Dressed in a camo crop top and black cargo pants, Aliesha Jordan ’19 dances center stage with Hypnotiq, Andover’s hip-hop-based dance group, at Grasshopper Night. Her movements are perfectly in sync with the rest of the group. This performance gave Jordan not only the opportunity to showcase her skills as a dancer, but also as a choreographer.
“My favorite dance so far has been the most recent Grasshopper, because I put a lot of work into choreographing it along with the other Hypno Co-Heads… I feel like it required a lot of stamina and it had a lot of different movements and ideas that really blended together well,” said Jordan.
Azariah Jones ’21, who dances alongside Jordan in Hypnotiq, SLAM, and Fusion, expressed admiration for Jordan’s ability to lead members of the dance groups by developing a positive atmosphere. For Jones, learning the routine that Jordan and the other Co-Heads of Hypnotiq choreographed for Grasshopper was a really fun and enjoyable experience.
“We learnt it really quickly, got to clean it really quickly, and it was really sharp… really good… and very technical and so it wasn’t just basic choreography. Learning it, it was super easy… [Jordan] broke it down step-by-step so we could see all of the different parts and it was really clear to everybody. It was a really good process,” said Jones.
Growing up, music and dance were an ever-present part of Jordan’s culture. As a child, she was exposed to dance through social events, such as dance competitions for kids at parties, and popular artists such as Michael Jackson.
“From a young age, my inspiration mainly came from Michael Jackson, because I remember I would watch him with my family. We would watch the music videos and how he would create his dance routines and stuff and he’s just a very innovative person from that perspective. I am really inspired by his ability to create movement and I feel like on campus, people who have inspired me were people who I have met and who graduated,” said Jordan.
Jordan first began taking dance as an elective class during Spring Term of her Lower year, inspired after watching some of her friends perform onstage during school concerts. As she began to take dancing more seriously, Jordan shifted her focus from jazz to other styles of dance, such as hip-hop, Afro-Caribbean, and step. After coming to Andover, she has been exploring dance through choreography.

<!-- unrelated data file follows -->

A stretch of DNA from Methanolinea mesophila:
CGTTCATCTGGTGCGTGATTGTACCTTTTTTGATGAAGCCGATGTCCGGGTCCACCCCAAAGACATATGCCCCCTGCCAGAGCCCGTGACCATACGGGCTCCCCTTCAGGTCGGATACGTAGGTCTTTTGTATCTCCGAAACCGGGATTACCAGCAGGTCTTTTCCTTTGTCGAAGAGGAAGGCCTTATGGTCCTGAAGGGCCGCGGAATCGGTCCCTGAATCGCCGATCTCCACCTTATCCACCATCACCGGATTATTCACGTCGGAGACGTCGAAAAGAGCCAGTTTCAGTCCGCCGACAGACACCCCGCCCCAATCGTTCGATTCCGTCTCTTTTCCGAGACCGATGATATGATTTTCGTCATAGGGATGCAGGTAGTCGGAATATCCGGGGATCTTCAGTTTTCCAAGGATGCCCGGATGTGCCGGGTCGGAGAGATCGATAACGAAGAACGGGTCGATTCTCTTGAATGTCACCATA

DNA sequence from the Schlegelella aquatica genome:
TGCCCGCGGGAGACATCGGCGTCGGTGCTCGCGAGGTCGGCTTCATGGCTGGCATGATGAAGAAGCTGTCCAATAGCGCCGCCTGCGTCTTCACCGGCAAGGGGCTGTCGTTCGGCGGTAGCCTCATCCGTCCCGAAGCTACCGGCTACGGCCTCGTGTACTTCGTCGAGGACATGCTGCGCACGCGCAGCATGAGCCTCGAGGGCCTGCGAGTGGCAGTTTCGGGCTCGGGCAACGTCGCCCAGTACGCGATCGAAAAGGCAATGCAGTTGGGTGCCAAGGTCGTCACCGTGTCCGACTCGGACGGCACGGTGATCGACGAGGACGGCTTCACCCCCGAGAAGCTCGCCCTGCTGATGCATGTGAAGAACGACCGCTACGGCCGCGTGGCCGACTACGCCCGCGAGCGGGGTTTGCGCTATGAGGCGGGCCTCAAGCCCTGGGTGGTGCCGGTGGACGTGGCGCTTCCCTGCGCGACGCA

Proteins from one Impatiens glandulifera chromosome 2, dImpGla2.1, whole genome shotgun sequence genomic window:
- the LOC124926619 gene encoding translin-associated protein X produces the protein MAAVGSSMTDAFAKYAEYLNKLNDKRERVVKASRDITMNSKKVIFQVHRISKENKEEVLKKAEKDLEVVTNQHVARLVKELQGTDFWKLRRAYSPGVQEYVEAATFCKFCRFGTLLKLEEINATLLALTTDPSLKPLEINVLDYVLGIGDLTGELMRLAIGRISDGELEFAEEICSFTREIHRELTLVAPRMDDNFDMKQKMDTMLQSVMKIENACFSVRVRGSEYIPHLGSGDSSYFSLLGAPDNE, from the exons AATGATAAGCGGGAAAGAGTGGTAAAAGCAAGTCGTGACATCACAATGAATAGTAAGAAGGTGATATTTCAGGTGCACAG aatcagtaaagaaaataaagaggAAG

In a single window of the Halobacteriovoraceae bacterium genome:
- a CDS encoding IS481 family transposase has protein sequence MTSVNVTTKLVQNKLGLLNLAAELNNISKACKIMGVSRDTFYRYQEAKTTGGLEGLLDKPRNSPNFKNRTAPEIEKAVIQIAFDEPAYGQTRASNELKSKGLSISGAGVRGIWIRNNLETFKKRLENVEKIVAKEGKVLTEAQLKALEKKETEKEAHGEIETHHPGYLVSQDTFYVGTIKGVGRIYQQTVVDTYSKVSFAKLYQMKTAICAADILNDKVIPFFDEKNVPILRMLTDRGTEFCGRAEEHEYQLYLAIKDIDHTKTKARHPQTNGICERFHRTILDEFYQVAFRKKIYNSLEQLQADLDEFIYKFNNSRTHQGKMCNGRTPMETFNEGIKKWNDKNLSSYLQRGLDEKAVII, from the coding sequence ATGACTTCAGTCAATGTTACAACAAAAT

“My Lower Year, I took a class with [Erin] Strong, [Instructor in Theatre and Dance], about choreographic elements and seeing dance not only as a form of entertainment but like how to construct dance itself, and what are the different methods to make the dance purposeful… whatever you’re trying to get the audience to understand from the dance. I have definitely developed my skill in dancing itself, but I also have more of an appreciation for it now that I understand what it takes to create an actual dance,” said Jordan.
After coming to Andover, Jordan has established her presence as a leader in the dance community on campus, becoming the Co-Captain of Slam and Co-Head of Fusion and Hypnotiq. According to Abby Ndikum ’20, the other Co-Head of Fusion, Jordan possesses natural leadership abilities and a devotion to dance.
“Aliesha embodies the raw emotions of humanity through dance. I have been blessed with the opportunity to work with her as a Fusion Co-Head, and she always brings nothing less than her best to the table! She’s a natural leader, respected by everyone in the community for being herself. I am so privileged to have her as a friend and sister in my life, and I know that she will continue to bless other people with her presence and love for dance,” said Ndikum.
Jordan attributes part of her growth in the realm of dance to the people who have supported and influenced her thus far. As part of the Andover dance community, she was particularly inspired by Justice Robinson ’18, a former dancer and producer for DramaLabs.
“I remember my freshman year when I auditioned for Hypnotiq, [Robinson] was the main person that I remember from my audition, and she definitely saw me through and helped me develop into the dancer I am today,” said Jordan.
Over time, Jordan has gained a deep appreciation for dance for its complexity, expressiveness, and cultural significance. She hopes to continue pursuing her passion for dance in the future.
“[Dance] will always be a major part of who I am so I plan on continuing to dance with groups at school. I also want to try going to more professional studios. I’ve always wanted to follow a more professional path in dance to create and perform for larger audiences, but for now I will just appreciate it as one of my passions and see where that takes me,” said Jordan.